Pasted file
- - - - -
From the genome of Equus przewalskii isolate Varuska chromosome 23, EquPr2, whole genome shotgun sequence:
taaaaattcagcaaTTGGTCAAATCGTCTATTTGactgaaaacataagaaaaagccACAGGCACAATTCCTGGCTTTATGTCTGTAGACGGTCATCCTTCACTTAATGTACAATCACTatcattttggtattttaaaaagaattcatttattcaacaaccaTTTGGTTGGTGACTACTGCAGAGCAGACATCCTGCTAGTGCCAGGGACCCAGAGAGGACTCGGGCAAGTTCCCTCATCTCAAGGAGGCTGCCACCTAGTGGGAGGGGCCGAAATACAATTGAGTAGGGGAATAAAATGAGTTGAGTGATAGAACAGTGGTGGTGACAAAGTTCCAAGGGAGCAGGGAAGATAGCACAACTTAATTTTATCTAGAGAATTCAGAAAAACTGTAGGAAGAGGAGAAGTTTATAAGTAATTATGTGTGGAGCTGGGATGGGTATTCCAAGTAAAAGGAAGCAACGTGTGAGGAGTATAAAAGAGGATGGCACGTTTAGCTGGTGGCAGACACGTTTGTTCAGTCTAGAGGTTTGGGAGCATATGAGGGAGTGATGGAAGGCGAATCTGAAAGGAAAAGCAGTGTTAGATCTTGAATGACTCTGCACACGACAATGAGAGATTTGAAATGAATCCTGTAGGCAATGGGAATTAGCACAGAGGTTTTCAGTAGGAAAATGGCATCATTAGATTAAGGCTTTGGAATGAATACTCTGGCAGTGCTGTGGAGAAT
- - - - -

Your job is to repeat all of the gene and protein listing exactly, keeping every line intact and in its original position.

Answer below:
From the genome of Equus przewalskii isolate Varuska chromosome 23, EquPr2, whole genome shotgun sequence:
taaaaattcagcaaTTGGTCAAATCGTCTATTTGactgaaaacataagaaaaagccACAGGCACAATTCCTGGCTTTATGTCTGTAGACGGTCATCCTTCACTTAATGTACAATCACTatcattttggtattttaaaaagaattcatttattcaacaaccaTTTGGTTGGTGACTACTGCAGAGCAGACATCCTGCTAGTGCCAGGGACCCAGAGAGGACTCGGGCAAGTTCCCTCATCTCAAGGAGGCTGCCACCTAGTGGGAGGGGCCGAAATACAATTGAGTAGGGGAATAAAATGAGTTGAGTGATAGAACAGTGGTGGTGACAAAGTTCCAAGGGAGCAGGGAAGATAGCACAACTTAATTTTATCTAGAGAATTCAGAAAAACTGTAGGAAGAGGAGAAGTTTATAAGTAATTATGTGTGGAGCTGGGATGGGTATTCCAAGTAAAAGGAAGCAACGTGTGAGGAGTATAAAAGAGGATGGCACGTTTAGCTGGTGGCAGACACGTTTGTTCAGTCTAGAGGTTTGGGAGCATATGAGGGAGTGATGGAAGGCGAATCTGAAAGGAAAAGCAGTGTTAGATCTTGAATGACTCTGCACACGACAATGAGAGATTTGAAATGAATCCTGTAGGCAATGGGAATTAGCACAGAGGTTTTCAGTAGGAAAATGGCATCATTAGATTAAGGCTTTGGAATGAATACTCTGGCAGTGCTGTGGAGAAT